The stunning temple of Seti I in Abydos, Egypt
Seti I was probably one of the least well known pharaohs of the New Kingdom period of ancient Egypt. However, his temple in Abydos is among the most famous, cited by many as the most impressive religious structure still standing in Egypt.
Seti’s place in history was overshadowed by that of his son, Ramesses II , arguably one of the greatest pharaohs in Egyptian history. Yet, Seti was an important character in his own right, as he was one of the pharaohs who had to bring order back to Egypt and re-establish Egyptian sovereignty over its eastern neighbours (Syria and the Levant) following the social disruption caused of Akhenaten’s religious reforms . Seti was also responsible for commissioning the construction of a grand temple in Abydos.
Carving of Seti I in the Temple of Seti, Abydos ( Wikipedia)
Abydos has a special place in the sacred landscape of ancient Egypt, as it was believed to be the place where Osiris was buried. Thus, Abydos was an important cult centre for Osiris. A number of temples dedicated to Osiris, all of which were located in one area, were built prior to the reign of Seti. The Temple of Seti, however, was built on new ground to the south of the said temples.
Entrance to the Temple of Seti I. Credit: Hannah Pethen / flickr
Seti’s temple was built mainly of limestone, though parts of it were built in sandstone. Although work began under Seti, the temple was only completed during the reign of his son, Ramesses II. This is visible in some of the temple’s reliefs depicting Ramesses slaying Asiatics and worshipping Osiris. Like the temples of his predecessors, Seti’s temple was dedicated to Osiris, and consisted of a pylon, two open courts, two hypostyle halls, seven shrines, each to an important Egyptian deity (Horus, Isis, Osiris, Amun-Ra, Ra-Horakhty and Ptah) and one to Seti himself, a chapel dedicated to the different forms of the god Osiris, and several chambers to the south. In addition to the main temple, there was also an Osireion at the back of it. Various additions to the temple were made by later pharaohs, including those from the Late, Ptolemaic and Roman periods.
The Osireion at the back of the Temple of Seti I. Credit: Hannah Pethen / flickr
The Temple of Seti played an important role in his family’s claim as a legitimate royal household. Prior to the ascension to the throne by Seti’s father, Ramesses I, Seti’s ancestors were merely warriors, generals at most. Without royal blood in his veins, Seti had to consolidate his position, and one of the ways to do so was to build temples. As Akhenaten’s religious reforms did away will the old gods, Seti’s dedication of his temple to Osiris and other important Egyptian deities symbolised a return to the traditional way of life, thus allowing himself to be seen as a restorer of order.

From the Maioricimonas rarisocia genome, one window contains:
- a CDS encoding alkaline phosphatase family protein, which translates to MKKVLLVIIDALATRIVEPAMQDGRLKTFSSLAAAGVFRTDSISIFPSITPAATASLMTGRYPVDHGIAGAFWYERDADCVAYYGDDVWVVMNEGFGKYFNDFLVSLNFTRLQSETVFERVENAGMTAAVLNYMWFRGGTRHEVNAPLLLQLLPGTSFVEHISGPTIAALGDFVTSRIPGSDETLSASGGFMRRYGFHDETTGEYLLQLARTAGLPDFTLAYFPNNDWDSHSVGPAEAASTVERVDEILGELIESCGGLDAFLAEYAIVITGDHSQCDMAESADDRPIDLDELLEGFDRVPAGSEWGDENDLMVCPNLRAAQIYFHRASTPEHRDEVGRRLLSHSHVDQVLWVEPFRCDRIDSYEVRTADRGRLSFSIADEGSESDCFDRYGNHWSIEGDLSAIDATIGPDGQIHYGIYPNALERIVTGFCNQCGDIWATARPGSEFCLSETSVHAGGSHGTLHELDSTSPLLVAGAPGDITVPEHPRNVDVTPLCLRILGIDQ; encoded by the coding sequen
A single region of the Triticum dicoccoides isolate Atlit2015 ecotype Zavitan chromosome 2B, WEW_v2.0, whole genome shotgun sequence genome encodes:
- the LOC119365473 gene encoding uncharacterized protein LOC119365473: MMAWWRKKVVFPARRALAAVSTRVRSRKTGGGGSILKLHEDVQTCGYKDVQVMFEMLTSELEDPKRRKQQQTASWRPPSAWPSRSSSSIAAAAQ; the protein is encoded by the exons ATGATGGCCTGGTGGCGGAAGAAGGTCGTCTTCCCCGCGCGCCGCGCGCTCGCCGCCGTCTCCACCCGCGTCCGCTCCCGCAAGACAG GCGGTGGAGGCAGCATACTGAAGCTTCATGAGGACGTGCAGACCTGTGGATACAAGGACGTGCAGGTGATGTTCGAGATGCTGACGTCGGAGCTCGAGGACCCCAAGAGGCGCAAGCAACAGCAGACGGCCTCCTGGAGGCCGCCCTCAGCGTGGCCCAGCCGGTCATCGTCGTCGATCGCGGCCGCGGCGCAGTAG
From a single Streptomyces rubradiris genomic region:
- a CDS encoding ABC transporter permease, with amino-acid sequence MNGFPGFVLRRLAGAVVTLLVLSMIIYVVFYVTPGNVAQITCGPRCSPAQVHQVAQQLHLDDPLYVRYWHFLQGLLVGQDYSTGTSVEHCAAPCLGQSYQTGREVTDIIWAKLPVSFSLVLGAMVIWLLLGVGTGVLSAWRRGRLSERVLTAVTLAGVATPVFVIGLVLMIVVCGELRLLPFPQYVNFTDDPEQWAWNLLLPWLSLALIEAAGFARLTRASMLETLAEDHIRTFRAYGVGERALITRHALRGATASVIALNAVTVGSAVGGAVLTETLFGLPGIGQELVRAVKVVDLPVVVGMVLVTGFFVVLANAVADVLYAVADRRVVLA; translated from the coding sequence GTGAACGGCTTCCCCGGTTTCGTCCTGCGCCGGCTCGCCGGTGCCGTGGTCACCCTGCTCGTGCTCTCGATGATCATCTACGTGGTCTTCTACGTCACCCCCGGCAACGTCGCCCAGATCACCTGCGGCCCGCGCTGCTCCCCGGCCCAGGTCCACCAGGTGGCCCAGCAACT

Seti I Temple Reliefs at Abydos. Seti I offering a menat up to a deity and receiving the djed and ankh in return. Credit: Kyera Giannini / flickr
In addition to the worship of Egypt’s traditional gods, Seti’s temple had another feature that made his rule legitimate. This was the Abydos King List, which was found carved on a wall of the temple. The Abydos King List contains the names of 76 kings of ancient Egypt, predecessors whom Seti acknowledged to be legitimate pharaohs. On the other hand, earlier rulers who were considered illegitimate, such as Hatshepsut and Akhenaten were conveniently omitted from the List. The Abydos King List was arranged in three rows, each containing 38 cartouches. Whilst the first two rows consisted of the names of his predecessors, the third row is just a repetition of Seti’s throne name and praenomen.
The Abydos King List ( mdw-ntr)
Apart from being an important legitimising tool for Seti’s dynasty, the Abydos King List was also an incredibly important document for our understanding of the kings of ancient Egypt, especially those from the Old Kingdom and the First Intermediate Period. Although the List provides the order of the Old Kingdom rulers, it is far more valuable for the fact that it is the only known source for the names of many of the kings from the first two dynasties of the First Intermediate Period (Dynasties 7 and 8).
The Temple of Seti at Abydos was a strategic building project on the part of Seti I in order to bolster his family’s claim to the Egyptian throne. This desire for legitimacy has also indirectly benefitted us today, as Seti left behind a list of kings that helped patched some holes in the history of Egyptian kingship, as well as a spectacular monument that continues to be visited by thousands of people every year.